Abstracts

#48 Assessing Changes in the Emg1-Utp2 Protein-Protein Interaction in the Bowen-Conradi Hutterite Syndrome Ribosomopathy


Trent Nelson, Brandon University; Courtney Harris, Brandon University; Michael Charette, Brandon University


Introduction

Ribosomopathies are a new group of disorders caused by ribosome mis-assembly. They are typically associated with cancer and display an unexpected tissue proclivity. Bowen-Conradi Syndrome (BCS) is a ribosomopathy exclusively found in the Hutterites of the Canadian Prairies that presents with extreme growth retardation, skeletal deformities, and death in early childhood. It is due to a D86G mutation in the ribosome assembly/SSU processome protein Emg1. It is not clear how Emg1 is imported from the cytoplasm into the nucleolus, the site of ribosome assembly. However, the BCS mutant Emg1 accumulates in the cytoplasm and displays a nuclear import defect. Emg1’s only known protein-protein interaction (PPI) is with Utp2/Nop14, another SSU processome component. This project seeks to characterize the possibly changing PPI between wildtype (WT) or BCS Emg1 and Utp2. WT-Emg1 interacts with Utp2 and we propose that Utp2 acts as a shuttle to carry Emg1 to the nucleolus for ribosome assembly. The BCS Emg1 is believed to prefer homodimerizing with another Emg1 instead of heterodimerizing with Utp2. This altered PPI preference of the BCS mutant Emg1 is postulated to result in a nucleolar import defect for Emg1.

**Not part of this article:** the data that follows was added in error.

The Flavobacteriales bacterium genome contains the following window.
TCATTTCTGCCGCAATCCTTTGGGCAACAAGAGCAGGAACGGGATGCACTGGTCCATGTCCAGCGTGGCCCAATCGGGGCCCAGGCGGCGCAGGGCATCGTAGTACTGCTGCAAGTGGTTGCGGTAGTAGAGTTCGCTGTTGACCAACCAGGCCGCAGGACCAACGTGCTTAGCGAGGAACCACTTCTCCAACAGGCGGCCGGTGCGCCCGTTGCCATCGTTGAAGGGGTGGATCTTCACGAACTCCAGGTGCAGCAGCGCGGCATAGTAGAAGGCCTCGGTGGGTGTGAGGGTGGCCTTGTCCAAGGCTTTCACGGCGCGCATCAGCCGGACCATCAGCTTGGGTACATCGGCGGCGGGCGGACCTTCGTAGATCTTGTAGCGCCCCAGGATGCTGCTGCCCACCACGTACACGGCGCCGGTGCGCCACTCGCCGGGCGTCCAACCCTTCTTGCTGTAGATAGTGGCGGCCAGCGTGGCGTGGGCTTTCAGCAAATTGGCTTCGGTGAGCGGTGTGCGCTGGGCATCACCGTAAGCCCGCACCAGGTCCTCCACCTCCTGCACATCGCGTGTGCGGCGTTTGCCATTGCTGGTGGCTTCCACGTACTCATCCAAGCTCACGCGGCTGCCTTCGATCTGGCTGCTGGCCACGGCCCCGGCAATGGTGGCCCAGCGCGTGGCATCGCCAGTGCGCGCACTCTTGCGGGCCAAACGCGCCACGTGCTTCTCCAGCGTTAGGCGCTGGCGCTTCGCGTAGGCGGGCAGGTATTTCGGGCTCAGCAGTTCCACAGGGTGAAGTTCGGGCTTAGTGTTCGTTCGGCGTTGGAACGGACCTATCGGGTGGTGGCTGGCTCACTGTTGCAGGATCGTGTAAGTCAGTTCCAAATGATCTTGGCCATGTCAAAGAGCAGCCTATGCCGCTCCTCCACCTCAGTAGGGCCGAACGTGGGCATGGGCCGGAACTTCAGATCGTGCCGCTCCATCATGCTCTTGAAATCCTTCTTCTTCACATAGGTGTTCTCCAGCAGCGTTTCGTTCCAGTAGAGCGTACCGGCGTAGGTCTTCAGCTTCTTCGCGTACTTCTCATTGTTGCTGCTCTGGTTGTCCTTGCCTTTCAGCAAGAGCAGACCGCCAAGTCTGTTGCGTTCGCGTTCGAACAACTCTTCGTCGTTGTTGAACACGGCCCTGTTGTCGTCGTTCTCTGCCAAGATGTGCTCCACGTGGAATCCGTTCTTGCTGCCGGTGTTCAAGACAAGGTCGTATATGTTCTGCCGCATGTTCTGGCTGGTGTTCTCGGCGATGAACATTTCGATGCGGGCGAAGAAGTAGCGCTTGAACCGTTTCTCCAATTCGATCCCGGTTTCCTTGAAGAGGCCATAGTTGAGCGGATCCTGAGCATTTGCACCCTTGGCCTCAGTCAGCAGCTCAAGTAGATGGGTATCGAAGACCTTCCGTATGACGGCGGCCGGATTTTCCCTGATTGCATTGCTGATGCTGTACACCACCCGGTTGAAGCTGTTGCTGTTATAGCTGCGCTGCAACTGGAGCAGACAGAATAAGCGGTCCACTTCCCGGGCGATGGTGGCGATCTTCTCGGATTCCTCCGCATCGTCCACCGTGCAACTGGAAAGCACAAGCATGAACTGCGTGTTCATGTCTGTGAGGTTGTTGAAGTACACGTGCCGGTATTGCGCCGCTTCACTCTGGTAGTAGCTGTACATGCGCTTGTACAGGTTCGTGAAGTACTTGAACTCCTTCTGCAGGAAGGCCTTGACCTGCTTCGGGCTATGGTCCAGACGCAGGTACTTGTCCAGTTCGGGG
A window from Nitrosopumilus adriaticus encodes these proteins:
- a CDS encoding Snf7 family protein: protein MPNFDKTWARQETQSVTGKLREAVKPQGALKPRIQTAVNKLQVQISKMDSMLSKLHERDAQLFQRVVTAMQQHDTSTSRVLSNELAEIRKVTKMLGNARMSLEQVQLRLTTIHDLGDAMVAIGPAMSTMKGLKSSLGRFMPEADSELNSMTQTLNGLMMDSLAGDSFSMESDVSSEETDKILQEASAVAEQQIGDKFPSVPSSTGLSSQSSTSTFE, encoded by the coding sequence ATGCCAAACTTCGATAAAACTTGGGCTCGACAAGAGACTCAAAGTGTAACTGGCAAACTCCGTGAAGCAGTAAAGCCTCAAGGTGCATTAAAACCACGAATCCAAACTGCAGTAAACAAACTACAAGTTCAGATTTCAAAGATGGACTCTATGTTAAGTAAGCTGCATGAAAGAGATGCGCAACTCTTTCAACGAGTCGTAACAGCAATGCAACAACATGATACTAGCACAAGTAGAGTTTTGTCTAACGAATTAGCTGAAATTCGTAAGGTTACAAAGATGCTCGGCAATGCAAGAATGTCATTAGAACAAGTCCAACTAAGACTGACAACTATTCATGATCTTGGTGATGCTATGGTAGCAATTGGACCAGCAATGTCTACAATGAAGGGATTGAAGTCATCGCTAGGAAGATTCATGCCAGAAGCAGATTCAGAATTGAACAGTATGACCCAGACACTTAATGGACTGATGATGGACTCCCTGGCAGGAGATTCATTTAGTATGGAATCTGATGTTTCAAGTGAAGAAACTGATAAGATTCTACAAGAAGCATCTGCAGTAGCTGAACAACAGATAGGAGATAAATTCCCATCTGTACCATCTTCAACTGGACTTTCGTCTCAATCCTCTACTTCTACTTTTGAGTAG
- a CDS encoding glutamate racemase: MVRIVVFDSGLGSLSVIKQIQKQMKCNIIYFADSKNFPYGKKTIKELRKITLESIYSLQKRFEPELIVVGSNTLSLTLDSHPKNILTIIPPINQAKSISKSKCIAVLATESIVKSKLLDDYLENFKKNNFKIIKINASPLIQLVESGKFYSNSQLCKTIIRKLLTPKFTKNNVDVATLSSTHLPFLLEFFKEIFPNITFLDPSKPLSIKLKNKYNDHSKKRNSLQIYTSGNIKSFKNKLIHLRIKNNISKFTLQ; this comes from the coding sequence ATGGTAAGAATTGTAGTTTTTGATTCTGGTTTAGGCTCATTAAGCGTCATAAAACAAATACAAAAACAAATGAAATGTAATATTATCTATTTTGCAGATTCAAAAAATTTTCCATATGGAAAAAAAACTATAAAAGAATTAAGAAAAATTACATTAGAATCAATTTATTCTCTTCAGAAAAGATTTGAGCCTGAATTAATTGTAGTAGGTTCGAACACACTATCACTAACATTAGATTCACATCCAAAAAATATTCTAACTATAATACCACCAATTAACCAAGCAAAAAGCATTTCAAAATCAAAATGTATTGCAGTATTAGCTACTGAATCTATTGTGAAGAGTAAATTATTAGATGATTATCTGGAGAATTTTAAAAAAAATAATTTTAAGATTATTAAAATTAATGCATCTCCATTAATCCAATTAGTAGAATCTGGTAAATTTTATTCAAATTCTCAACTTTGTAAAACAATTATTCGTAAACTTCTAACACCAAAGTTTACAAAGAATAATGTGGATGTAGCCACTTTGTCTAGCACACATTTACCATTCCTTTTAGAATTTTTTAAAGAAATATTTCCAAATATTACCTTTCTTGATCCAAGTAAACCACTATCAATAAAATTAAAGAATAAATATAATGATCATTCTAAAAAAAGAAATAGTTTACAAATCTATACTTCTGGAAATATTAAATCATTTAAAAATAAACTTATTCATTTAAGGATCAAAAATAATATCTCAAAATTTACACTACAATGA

Methods

A yeast two-hybrid (Y2H) approach will be used to determine the PPI between WT or BCS Emg1 with Utp2. PPIs will be measured by cell growth and by β-galactosidase activity.


Results

While WT Emg1 can interact with itself, we anticipate that it will display a PPI preference for Utp2. A reverse situation is expected with BCS Emg1, where we anticipate that it will prefer to homodimerize over interacting with Utp2.


Conclusion

Thus, we propose that the BCS mutation causes local misfolding of Emg1 which leads to altered PPIs as a homodimer instead of with Utp2. This may be the basis of the nuclear/nucleolar accumulation defect seen in BCS cells that leads ribosome mis-assembly.